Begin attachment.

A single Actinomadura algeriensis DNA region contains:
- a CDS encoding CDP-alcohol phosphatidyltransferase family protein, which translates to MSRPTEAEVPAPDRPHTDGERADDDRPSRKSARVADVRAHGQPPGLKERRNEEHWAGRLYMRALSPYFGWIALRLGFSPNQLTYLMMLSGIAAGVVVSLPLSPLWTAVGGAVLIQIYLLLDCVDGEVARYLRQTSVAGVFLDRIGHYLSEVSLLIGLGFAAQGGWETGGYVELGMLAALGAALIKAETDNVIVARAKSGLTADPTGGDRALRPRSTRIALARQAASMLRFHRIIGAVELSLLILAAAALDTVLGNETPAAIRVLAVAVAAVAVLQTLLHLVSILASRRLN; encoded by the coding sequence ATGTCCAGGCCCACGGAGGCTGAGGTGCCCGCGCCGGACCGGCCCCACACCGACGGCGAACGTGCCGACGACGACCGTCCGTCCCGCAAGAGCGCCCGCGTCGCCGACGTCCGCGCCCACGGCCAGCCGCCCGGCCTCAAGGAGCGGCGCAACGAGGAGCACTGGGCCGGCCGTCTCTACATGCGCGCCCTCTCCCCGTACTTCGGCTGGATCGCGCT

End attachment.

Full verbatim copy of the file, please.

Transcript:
A single Actinomadura algeriensis DNA region contains:
- a CDS encoding CDP-alcohol phosphatidyltransferase family protein, which translates to MSRPTEAEVPAPDRPHTDGERADDDRPSRKSARVADVRAHGQPPGLKERRNEEHWAGRLYMRALSPYFGWIALRLGFSPNQLTYLMMLSGIAAGVVVSLPLSPLWTAVGGAVLIQIYLLLDCVDGEVARYLRQTSVAGVFLDRIGHYLSEVSLLIGLGFAAQGGWETGGYVELGMLAALGAALIKAETDNVIVARAKSGLTADPTGGDRALRPRSTRIALARQAASMLRFHRIIGAVELSLLILAAAALDTVLGNETPAAIRVLAVAVAAVAVLQTLLHLVSILASRRLN; encoded by the coding sequence ATGTCCAGGCCCACGGAGGCTGAGGTGCCCGCGCCGGACCGGCCCCACACCGACGGCGAACGTGCCGACGACGACCGTCCGTCCCGCAAGAGCGCCCGCGTCGCCGACGTCCGCGCCCACGGCCAGCCGCCCGGCCTCAAGGAGCGGCGCAACGAGGAGCACTGGGCCGGCCGTCTCTACATGCGCGCCCTCTCCCCGTACTTCGGCTGGATCGCGCT